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Last week, privacy-focused crypto altcoin GRIN made news after the development team received a donation from an early Bitcoin whale interested in supporting future development of the budding technology built on a unique blockchain protocol called Mimblewimble, after Happy Potter lore.

Now this week, that whale may regret the donation, as a former Google engineer and computer scientist has discovered a new attack that “breaks Mimblewimble’s privacy model” and uncovers as much as 96% of the addresses associated with the privacy altcoin.

Former Google Engineer Publishes Successful Attack on Privacy Altcoin

Russian computer scientist and former Google engineer Ivan Bogatyy, has revealed via a detailed Medium post, that he has discovered an attack vector that allows the developer to expose the exact addresses of the senders and receivers of 96% of all GRIN transactions in “real-time.”

Related Reading | Road To Riches: The Ups and Downs Of Going All-In On Crypto 

The developer claims that GRIN’s protocol, Mimblewimble, is “fundamentally flawed,” and unfixable, even going as far to say that the Mimblewimble-based cryptocurrency “should no longer be considered a viable alternative to Zcash or Monero when it comes to privacy.”

Bogatyy says he was able to use only $60 per week of spend on Amazon Web Services to use the attack to expose the addresses of the privacy coin.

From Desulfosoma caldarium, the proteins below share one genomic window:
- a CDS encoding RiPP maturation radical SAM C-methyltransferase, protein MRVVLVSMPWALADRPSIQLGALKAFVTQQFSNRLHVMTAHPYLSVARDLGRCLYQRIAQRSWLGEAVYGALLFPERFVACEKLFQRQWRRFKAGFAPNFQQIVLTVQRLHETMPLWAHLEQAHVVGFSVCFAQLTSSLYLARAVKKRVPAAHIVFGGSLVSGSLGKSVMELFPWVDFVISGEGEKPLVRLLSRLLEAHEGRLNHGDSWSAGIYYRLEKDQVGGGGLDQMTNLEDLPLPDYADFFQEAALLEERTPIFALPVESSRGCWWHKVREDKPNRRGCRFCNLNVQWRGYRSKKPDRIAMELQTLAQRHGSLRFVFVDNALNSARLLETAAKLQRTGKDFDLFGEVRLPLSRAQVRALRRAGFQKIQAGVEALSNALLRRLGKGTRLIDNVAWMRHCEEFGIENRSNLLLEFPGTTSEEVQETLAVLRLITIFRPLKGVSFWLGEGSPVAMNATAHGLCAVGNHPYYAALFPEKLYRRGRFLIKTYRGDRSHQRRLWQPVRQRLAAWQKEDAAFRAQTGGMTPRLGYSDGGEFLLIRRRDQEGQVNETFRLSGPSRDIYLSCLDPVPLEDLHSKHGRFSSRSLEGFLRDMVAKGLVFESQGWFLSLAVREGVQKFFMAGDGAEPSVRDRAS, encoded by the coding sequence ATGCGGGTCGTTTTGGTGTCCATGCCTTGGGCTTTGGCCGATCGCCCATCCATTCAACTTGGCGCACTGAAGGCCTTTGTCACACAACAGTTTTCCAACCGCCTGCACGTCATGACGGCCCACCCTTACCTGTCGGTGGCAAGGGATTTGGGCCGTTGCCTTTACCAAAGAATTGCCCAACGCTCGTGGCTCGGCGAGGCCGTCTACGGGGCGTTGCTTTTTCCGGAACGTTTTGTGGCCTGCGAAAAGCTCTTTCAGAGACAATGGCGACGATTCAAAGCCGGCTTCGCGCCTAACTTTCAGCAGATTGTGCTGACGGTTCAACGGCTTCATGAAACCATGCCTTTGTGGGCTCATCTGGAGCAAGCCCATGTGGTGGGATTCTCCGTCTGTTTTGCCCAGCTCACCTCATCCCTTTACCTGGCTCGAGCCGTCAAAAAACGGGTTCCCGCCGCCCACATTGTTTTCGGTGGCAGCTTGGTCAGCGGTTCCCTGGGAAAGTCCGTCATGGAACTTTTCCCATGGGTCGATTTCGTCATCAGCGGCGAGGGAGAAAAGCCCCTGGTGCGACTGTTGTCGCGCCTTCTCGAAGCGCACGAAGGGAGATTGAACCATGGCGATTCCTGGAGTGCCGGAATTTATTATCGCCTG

He says that while GRIN “still affords a stronger privacy model than Bitcoin or other non-privacy coins” due to it obfuscating transaction amounts, just not addresses, “Mimblewimble should not be relied upon for robust privacy.”

Bogatyy has published a full technical breakdown of how the attack was successfully implemented and how the developer was able to reveal the addresses of as much as 96% of GRIN transactions.

Turn That GRIN Upside Down: Early Bitcoin Whale Likely Not Happy With Attack

GRIN has already fallen from roughly 12.5% from a local high of $1.60 following last week’s news that an early Bitcoin whale had made a 50 BTC donation to support further development of the privacy altcoin, to as low as $1.40 at the time of this writing.

Related Reading | Early Bitcoin Adopter Supports Privacy Altcoin Grin 

The early Bitcoin whale is likely none-to-thrilled that this attack was revealed only days after making a 50 BTC donation to a project that a Google engineer is now saying may not even be “salvageable” and not at all suitable for privacy transactions – which was much of the altcoin’s use case.

The GRIN team will likely need to rely on that 50 BTC donation in order to try and develop a fix for the attack, or the longevity of the project could be at risk in the face of more private protocols like Monero or Zcash, as the engineer has pointed out in his report.

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Tony Spilotro , 2019-11-18 19:00:44

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NewsBlock © 2019 - 2020 All rights reserved.

NewsBlock © 2019 - 2020. All rights reserved.


While Bitcoin’s price seemingly moves without rhyme or reason — collapsing by dozens of percent and embarking on face-melting rallies on a whim — the cryptocurrency market is filled to the brim with fractals.